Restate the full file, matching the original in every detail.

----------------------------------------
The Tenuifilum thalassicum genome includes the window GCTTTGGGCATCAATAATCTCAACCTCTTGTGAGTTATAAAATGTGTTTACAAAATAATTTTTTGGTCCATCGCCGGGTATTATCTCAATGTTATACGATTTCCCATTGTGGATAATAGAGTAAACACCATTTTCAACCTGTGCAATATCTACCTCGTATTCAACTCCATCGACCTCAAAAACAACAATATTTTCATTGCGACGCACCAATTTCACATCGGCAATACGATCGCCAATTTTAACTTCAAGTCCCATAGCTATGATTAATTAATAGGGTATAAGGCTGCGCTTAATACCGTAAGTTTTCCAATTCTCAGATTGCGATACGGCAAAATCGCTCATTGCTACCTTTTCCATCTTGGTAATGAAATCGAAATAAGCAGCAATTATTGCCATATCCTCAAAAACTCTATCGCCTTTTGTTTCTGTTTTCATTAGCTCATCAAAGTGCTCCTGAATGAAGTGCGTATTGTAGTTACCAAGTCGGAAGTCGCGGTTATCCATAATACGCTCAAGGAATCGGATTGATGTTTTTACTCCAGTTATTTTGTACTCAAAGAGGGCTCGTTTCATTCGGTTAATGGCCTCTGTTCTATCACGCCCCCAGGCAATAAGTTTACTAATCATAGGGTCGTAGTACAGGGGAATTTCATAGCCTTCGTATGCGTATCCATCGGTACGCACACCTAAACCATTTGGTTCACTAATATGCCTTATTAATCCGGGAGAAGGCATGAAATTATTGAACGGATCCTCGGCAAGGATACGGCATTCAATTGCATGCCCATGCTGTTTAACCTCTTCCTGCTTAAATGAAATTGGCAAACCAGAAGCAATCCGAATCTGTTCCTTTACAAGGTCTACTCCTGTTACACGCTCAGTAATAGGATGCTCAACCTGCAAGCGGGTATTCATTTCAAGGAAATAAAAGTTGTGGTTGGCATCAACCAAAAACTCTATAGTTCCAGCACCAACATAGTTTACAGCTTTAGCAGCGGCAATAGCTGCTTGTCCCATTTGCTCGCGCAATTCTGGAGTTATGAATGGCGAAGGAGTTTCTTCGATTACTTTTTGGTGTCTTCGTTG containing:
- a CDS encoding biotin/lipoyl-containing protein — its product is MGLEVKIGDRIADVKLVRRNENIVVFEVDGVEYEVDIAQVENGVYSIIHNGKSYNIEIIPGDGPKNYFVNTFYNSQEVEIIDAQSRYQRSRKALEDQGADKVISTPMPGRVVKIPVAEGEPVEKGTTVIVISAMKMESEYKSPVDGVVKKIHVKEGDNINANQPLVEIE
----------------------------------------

The Tenuifilum thalassicum genome includes the window GCTTTGGGCATCAATAATCTCAACCTCTTGTGAGTTATAAAATGTGTTTACAAAATAATTTTTTGGTCCATCGCCGGGTATTATCTCAATGTTATACGATTTCCCATTGTGGATAATAGAGTAAACACCATTTTCAACCTGTGCAATATCTACCTCGTATTCAACTCCATCGACCTCAAAAACAACAATATTTTCATTGCGACGCACCAATTTCACATCGGCAATACGATCGCCAATTTTAACTTCAAGTCCCATAGCTATGATTAATTAATAGGGTATAAGGCTGCGCTTAATACCGTAAGTTTTCCAATTCTCAGATTGCGATACGGCAAAATCGCTCATTGCTACCTTTTCCATCTTGGTAATGAAATCGAAATAAGCAGCAATTATTGCCATATCCTCAAAAACTCTATCGCCTTTTGTTTCTGTTTTCATTAGCTCATCAAAGTGCTCCTGAATGAAGTGCGTATTGTAGTTACCAAGTCGGAAGTCGCGGTTATCCATAATACGCTCAAGGAATCGGATTGATGTTTTTACTCCAGTTATTTTGTACTCAAAGAGGGCTCGTTTCATTCGGTTAATGGCCTCTGTTCTATCACGCCCCCAGGCAATAAGTTTACTAATCATAGGGTCGTAGTACAGGGGAATTTCATAGCCTTCGTATGCGTATCCATCGGTACGCACACCTAAACCATTTGGTTCACTAATATGCCTTATTAATCCGGGAGAAGGCATGAAATTATTGAACGGATCCTCGGCAAGGATACGGCATTCAATTGCATGCCCATGCTGTTTAACCTCTTCCTGCTTAAATGAAATTGGCAAACCAGAAGCAATCCGAATCTGTTCCTTTACAAGGTCTACTCCTGTTACACGCTCAGTAATAGGATGCTCAACCTGCAAGCGGGTATTCATTTCAAGGAAATAAAAGTTGTGGTTGGCATCAACCAAAAACTCTATAGTTCCAGCACCAACATAGTTTACAGCTTTAGCAGCGGCAATAGCTGCTTGTCCCATTTGCTCGCGCAATTCTGGAGTTATGAATGGCGAAGGAGTTTCTTCGATTACTTTTTGGTGTCTTCGTTG containing:
- a CDS encoding biotin/lipoyl-containing protein — its product is MGLEVKIGDRIADVKLVRRNENIVVFEVDGVEYEVDIAQVENGVYSIIHNGKSYNIEIIPGDGPKNYFVNTFYNSQEVEIIDAQSRYQRSRKALEDQGADKVISTPMPGRVVKIPVAEGEPVEKGTTVIVISAMKMESEYKSPVDGVVKKIHVKEGDNINANQPLVEIE